Applying letter grades to each team’s NFL draft has become such a hackneyed practice.
It’s Kentucky Derby weekend, so let’s set numerical Pro Bowl odds for each member of the Pittsburgh Steelers 2013 draft class.
These are the odds of each player making the Pro Bowl at least once in his career, not necessarily in his rookie year. A draft pick doesn’t have to be a Pro Bowler to be considered successful, but if he does become a Pro Bowler it ends all “bust” discussion.
Here’s the racing form for the 2013 Steelers draft picks:
Jarvis Jones, OLB, Georgia (first round, No. 17): Jones had a combined 28 sacks and 44 tackles for loss in two seasons at Georgia. If he beats out Jason Worilds, he’ll become the first rookie to start on defense since Dick LeBeau became defensive coordinator in 2004. The Steelers haven’t had a first-round bust since Kevin Colbert arrived in 2000, and Jones won’t be the first. It remains to be seen how much impact he’ll have at the next level, however. His size (6’2”, 245 pounds) could be a concern, but he has a realistic chance of making at least one Pro Bowl. Odds: 2-1
Le’Veon Bell, RB, Michigan State (second round, No. 48): Of the Steelers’ nine draft picks, Bell is the most likely to make a Pro Bowl. He led the Big Ten with 1,793 rushing yards in 2012 despite running behind a shoddy Michigan State offensive line, according to Steel City Insider. Bell’s not easy to bring down. More than half of his yards came after contact, according to STATS, Inc., via MSUSpartans.com. Even though he doesn’t quite have the size of Jerome Bettis, Bell is a bruising back who fits the Steelers’ tradition better than Rashard Mendenhall and Willie Parker. Odds: 3-2
Markus Wheaton, WR, Oregon State (third round, No. 79): Can Wheaton be the next Mike Wallace? He’s not quite as fast, but he more than makes up for it with a more diverse skill set than Wallace. He runs a variety of routes and also can play as a running back. Wheaton is Oregon State’s all-time leading receiver with 227 catches. He easily could come in on Day 1 as the Steelers’ No. 3 receiver behind Antonio Brown and Emmanuel Sanders. Mark Kaboly of the Pittsburgh Tribune-Review, after watching the first day of rookie minicamp Friday, said Wheaton is a faster version of Brown. He’ll need to make one Pro Bowl to match Wallace in that department, and that’s a realistic expectation. Odds: 5-3
Shamarko Thomas, SS, Syracuse (fourth round, No. 111): The ultimate measuring stick for this draft choice will be set when the Cleveland Browns use the third-round pick they acquired from the Steelers in 2014. The Steelers traded that pick to the Browns to draft Thomas, and as long as he’s better than the player the Browns take, this will be a “thumbs-up” pick. Thomas is listed as a strong safety, which technically makes him the heir apparent to Troy Polamalu. He can fly all over the field like Polamalu, but might not quite have the hands to make as many game-changing interceptions. NFL Draft Scout compares Thomas to Bob Sanders, who didn’t quite have the career or the durability that Polamalu has had. It’s reasonable to hope for something in between. Whether or not he makes any Pro Bowls, Thomas can turn out to be a vital cog in the Steelers defense when his time comes. Odds: 7-4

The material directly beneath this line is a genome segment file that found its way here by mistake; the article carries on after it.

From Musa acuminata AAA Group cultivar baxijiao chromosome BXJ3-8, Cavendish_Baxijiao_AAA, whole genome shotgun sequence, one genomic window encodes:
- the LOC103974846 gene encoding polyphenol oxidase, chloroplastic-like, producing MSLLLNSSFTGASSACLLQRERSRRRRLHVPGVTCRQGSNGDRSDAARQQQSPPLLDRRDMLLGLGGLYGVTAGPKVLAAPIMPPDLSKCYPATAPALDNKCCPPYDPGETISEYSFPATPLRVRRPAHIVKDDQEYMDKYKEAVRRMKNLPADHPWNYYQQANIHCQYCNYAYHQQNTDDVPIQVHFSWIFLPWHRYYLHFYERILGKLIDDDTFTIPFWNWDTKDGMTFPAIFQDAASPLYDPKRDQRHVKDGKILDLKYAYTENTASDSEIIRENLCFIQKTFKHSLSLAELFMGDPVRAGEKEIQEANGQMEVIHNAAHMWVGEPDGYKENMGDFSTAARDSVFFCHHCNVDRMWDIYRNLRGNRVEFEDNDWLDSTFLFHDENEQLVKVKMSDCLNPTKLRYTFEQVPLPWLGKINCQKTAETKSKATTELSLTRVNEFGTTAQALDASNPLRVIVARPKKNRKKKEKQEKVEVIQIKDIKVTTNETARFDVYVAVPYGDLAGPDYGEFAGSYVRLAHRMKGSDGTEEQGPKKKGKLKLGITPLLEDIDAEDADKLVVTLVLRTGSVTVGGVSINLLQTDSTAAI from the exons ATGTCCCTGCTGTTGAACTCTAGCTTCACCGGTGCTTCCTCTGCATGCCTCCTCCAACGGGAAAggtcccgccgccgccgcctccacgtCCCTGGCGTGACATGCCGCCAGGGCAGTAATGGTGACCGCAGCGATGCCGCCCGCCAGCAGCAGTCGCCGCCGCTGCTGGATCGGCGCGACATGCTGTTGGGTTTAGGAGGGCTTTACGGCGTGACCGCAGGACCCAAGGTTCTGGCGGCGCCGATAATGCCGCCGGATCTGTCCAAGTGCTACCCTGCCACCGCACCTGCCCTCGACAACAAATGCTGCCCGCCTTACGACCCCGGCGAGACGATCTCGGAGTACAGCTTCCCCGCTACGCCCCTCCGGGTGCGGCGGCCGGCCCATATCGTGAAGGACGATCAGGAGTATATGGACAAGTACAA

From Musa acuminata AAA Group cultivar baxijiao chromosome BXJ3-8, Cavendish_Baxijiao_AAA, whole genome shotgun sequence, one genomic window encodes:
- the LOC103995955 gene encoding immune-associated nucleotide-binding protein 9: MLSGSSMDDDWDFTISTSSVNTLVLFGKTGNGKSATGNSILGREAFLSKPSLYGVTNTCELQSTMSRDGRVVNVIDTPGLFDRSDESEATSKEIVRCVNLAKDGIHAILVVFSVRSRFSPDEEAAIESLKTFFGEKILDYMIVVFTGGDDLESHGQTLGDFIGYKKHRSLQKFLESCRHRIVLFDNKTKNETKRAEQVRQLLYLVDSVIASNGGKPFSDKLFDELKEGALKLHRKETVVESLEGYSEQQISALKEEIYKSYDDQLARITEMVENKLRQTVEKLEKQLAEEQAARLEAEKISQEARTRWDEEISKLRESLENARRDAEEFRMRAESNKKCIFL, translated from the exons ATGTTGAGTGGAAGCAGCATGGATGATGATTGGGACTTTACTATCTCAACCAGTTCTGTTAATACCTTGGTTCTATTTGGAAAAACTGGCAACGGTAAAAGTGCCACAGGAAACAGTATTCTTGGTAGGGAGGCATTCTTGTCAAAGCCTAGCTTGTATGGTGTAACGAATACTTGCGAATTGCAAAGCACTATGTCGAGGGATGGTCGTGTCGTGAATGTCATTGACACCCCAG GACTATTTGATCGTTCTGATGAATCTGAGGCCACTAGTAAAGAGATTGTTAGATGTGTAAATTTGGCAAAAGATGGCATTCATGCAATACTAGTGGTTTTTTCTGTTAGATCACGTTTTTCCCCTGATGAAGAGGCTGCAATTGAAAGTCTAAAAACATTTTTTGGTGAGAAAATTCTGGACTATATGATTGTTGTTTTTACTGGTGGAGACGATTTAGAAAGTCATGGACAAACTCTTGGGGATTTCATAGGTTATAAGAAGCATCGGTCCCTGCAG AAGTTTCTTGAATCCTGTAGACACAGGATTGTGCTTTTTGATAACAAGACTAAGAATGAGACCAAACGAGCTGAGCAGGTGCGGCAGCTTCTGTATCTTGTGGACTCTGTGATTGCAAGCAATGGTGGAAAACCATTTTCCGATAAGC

Landry Jones, QB, Oklahoma (fourth round, No. 115): The odds drop off precipitously here. Before Jones can be considered a long-term replacement for Ben Roethlisberger, he’ll have to beat out Bruce Gradkowski as the Steelers’ No. 2 quarterback. There’s no guarantee of that happening. Odds: 40-1
Terry Hawthorne, CB, Illinois (fifth round, No. 150): Ike Taylor turns 33 May 5, which makes cornerback an underlying need for the Steelers. Both NFL Draft Scout and NFL.com say that Hawthorne had a down year as a senior. It’s a little troubling that Hawthorne was part of a 2-10 Illinois team that finished the season on a nine-game losing streak. Hawthorne also comes with durability concerns and technique that needs work, according to Steel City Insider. Odds: 20-1
Justin Brown, WR, Oklahoma (sixth round, No. 186): Brown transferred from Penn State and had his best year playing with Landry Jones in 2012. He caught 73 passes for 879 yards. Ben Roethlisberger always likes tall receivers, and Brown is 6’3”. However, Gil Brandt of NFL.com pointed out that he’s not the best route runner and that he has 4.6 40 speed, which would have put him in the bottom five among receivers at the NFL Scouting Combine. Odds: 30-1
Vince Williams, ILB, Florida State (sixth round, No. 206): Williams was the middle linebacker on a Florida State defense that ranked first in yards allowed per play (3.86) and second in yards allowed per game in 2012. Stevenson Sylvester is the top backup behind Larry Foote and Lawrence Timmons at inside linebacker, so Williams would have to have a bad training camp to not make the team. Foote will be 33 next season, so Williams eventually could start next to Timmons and form an all-Seminole inside linebacker tandem. He might only be a two-down player, however. Odds: 18-1
Nick Williams, DT, Samford (seventh round, No. 223): Williams is a project, but the 6’4”, 320-pounder ran a 4.94 40 at the NFL Scouting Combine. Odds: 30-1